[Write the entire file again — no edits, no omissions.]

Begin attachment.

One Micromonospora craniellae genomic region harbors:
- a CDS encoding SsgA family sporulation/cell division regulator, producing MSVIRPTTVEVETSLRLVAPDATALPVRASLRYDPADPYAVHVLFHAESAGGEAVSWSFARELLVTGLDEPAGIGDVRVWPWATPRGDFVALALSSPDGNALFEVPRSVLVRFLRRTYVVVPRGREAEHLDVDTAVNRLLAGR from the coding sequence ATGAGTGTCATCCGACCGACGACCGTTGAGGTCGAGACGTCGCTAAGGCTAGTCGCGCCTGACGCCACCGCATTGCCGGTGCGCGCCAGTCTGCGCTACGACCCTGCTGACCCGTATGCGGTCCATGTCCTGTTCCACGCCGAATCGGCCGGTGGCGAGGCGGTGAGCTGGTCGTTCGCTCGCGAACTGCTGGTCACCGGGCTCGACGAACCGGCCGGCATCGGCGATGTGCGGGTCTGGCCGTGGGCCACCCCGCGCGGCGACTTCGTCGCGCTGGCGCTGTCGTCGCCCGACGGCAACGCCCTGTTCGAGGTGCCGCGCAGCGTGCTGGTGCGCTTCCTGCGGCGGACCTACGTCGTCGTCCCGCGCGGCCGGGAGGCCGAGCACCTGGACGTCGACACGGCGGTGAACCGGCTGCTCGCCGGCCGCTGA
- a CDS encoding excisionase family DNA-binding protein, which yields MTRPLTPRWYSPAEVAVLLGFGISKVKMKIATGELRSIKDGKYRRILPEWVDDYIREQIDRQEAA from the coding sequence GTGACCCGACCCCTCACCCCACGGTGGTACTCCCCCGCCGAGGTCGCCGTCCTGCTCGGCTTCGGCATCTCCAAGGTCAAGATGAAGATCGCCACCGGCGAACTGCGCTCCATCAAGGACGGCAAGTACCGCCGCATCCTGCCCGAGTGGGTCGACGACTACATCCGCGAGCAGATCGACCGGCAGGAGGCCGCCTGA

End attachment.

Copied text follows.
One Micromonospora craniellae genomic region harbors:
- a CDS encoding SsgA family sporulation/cell division regulator, producing MSVIRPTTVEVETSLRLVAPDATALPVRASLRYDPADPYAVHVLFHAESAGGEAVSWSFARELLVTGLDEPAGIGDVRVWPWATPRGDFVALALSSPDGNALFEVPRSVLVRFLRRTYVVVPRGREAEHLDVDTAVNRLLAGR from the coding sequence ATGAGTGTCATCCGACCGACGACCGTTGAGGTCGAGACGTCGCTAAGGCTAGTCGCGCCTGACGCCACCGCATTGCCGGTGCGCGCCAGTCTGCGCTACGACCCTGCTGACCCGTATGCGGTCCATGTCCTGTTCCACGCCGAATCGGCCGGTGGCGAGGCGGTGAGCTGGTCGTTCGCTCGCGAACTGCTGGTCACCGGGCTCGACGAACCGGCCGGCATCGGCGATGTGCGGGTCTGGCCGTGGGCCACCCCGCGCGGCGACTTCGTCGCGCTGGCGCTGTCGTCGCCCGACGGCAACGCCCTGTTCGAGGTGCCGCGCAGCGTGCTGGTGCGCTTCCTGCGGCGGACCTACGTCGTCGTCCCGCGCGGCCGGGAGGCCGAGCACCTGGACGTCGACACGGCGGTGAACCGGCTGCTCGCCGGCCGCTGA
- a CDS encoding excisionase family DNA-binding protein, which yields MTRPLTPRWYSPAEVAVLLGFGISKVKMKIATGELRSIKDGKYRRILPEWVDDYIREQIDRQEAA from the coding sequence GTGACCCGACCCCTCACCCCACGGTGGTACTCCCCCGCCGAGGTCGCCGTCCTGCTCGGCTTCGGCATCTCCAAGGTCAAGATGAAGATCGCCACCGGCGAACTGCGCTCCATCAAGGACGGCAAGTACCGCCGCATCCTGCCCGAGTGGGTCGACGACTACATCCGCGAGCAGATCGACCGGCAGGAGGCCGCCTGA